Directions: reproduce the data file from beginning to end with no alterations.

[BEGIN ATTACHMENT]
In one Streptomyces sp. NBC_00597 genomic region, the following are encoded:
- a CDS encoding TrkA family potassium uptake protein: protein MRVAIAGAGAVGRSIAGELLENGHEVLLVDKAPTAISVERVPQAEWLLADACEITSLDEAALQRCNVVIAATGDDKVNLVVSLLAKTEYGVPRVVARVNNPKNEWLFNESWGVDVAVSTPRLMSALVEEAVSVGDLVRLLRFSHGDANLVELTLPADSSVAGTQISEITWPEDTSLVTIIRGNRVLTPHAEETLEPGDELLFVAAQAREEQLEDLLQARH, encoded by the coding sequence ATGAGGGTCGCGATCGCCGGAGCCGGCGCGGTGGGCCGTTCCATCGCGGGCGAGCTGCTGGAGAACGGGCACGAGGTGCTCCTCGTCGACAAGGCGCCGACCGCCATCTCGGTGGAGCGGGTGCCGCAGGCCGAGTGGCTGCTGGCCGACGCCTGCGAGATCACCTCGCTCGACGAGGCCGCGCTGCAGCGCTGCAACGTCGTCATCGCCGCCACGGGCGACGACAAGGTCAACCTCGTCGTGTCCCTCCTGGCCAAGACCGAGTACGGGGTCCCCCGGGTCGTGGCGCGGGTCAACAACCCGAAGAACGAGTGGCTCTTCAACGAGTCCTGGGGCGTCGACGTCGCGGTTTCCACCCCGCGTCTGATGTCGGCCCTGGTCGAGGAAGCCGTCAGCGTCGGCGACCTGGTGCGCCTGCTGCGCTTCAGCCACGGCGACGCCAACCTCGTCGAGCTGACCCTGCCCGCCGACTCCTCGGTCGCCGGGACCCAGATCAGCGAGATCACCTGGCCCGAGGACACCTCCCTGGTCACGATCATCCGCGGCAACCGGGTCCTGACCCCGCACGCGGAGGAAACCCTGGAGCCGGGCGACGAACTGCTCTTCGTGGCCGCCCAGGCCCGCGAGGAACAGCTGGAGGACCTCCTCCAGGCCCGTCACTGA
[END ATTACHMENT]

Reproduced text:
In one Streptomyces sp. NBC_00597 genomic region, the following are encoded:
- a CDS encoding TrkA family potassium uptake protein: protein MRVAIAGAGAVGRSIAGELLENGHEVLLVDKAPTAISVERVPQAEWLLADACEITSLDEAALQRCNVVIAATGDDKVNLVVSLLAKTEYGVPRVVARVNNPKNEWLFNESWGVDVAVSTPRLMSALVEEAVSVGDLVRLLRFSHGDANLVELTLPADSSVAGTQISEITWPEDTSLVTIIRGNRVLTPHAEETLEPGDELLFVAAQAREEQLEDLLQARH, encoded by the coding sequence ATGAGGGTCGCGATCGCCGGAGCCGGCGCGGTGGGCCGTTCCATCGCGGGCGAGCTGCTGGAGAACGGGCACGAGGTGCTCCTCGTCGACAAGGCGCCGACCGCCATCTCGGTGGAGCGGGTGCCGCAGGCCGAGTGGCTGCTGGCCGACGCCTGCGAGATCACCTCGCTCGACGAGGCCGCGCTGCAGCGCTGCAACGTCGTCATCGCCGCCACGGGCGACGACAAGGTCAACCTCGTCGTGTCCCTCCTGGCCAAGACCGAGTACGGGGTCCCCCGGGTCGTGGCGCGGGTCAACAACCCGAAGAACGAGTGGCTCTTCAACGAGTCCTGGGGCGTCGACGTCGCGGTTTCCACCCCGCGTCTGATGTCGGCCCTGGTCGAGGAAGCCGTCAGCGTCGGCGACCTGGTGCGCCTGCTGCGCTTCAGCCACGGCGACGCCAACCTCGTCGAGCTGACCCTGCCCGCCGACTCCTCGGTCGCCGGGACCCAGATCAGCGAGATCACCTGGCCCGAGGACACCTCCCTGGTCACGATCATCCGCGGCAACCGGGTCCTGACCCCGCACGCGGAGGAAACCCTGGAGCCGGGCGACGAACTGCTCTTCGTGGCCGCCCAGGCCCGCGAGGAACAGCTGGAGGACCTCCTCCAGGCCCGTCACTGA